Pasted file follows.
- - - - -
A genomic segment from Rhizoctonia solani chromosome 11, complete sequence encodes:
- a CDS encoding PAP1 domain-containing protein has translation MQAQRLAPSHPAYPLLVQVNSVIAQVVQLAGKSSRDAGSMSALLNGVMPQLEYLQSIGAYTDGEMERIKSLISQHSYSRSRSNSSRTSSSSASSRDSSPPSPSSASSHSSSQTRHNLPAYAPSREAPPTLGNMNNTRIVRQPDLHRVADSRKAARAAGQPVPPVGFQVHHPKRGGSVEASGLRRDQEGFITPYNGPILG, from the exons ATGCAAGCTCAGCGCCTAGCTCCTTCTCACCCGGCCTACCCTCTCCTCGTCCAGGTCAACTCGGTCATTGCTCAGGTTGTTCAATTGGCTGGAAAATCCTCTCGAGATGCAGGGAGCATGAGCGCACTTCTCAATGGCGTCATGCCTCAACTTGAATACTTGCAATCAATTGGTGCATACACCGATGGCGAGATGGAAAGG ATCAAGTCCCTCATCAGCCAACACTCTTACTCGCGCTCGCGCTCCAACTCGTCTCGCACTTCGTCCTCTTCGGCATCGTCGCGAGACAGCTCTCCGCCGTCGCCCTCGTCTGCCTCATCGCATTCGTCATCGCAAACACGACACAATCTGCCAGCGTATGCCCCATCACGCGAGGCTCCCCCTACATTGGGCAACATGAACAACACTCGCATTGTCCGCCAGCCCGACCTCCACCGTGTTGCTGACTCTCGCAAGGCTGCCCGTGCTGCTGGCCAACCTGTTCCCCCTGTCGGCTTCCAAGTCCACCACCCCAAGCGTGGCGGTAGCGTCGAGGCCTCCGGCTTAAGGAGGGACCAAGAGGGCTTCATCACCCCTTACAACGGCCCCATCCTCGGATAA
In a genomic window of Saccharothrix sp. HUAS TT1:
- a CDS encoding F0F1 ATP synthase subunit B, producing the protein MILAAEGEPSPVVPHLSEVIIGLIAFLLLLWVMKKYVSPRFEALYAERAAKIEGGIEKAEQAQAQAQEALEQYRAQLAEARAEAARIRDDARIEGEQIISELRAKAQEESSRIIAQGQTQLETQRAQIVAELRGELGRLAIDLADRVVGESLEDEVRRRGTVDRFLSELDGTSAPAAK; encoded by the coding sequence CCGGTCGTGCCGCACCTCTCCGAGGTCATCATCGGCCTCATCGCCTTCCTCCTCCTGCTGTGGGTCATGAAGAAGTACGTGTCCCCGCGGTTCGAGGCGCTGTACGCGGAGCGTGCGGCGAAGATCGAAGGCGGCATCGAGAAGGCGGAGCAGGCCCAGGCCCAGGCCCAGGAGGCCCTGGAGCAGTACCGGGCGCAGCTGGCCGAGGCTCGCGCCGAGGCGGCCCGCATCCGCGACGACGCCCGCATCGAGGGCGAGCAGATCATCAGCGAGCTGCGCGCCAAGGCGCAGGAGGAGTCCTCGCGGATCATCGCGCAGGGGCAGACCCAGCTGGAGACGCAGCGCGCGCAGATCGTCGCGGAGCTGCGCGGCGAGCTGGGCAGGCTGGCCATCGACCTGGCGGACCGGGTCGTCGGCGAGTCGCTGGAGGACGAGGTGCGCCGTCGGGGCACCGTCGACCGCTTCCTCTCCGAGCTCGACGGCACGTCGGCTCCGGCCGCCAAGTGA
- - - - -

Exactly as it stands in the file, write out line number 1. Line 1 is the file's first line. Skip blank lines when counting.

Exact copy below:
A genomic segment from Rhizoctonia solani chromosome 11, complete sequence encodes: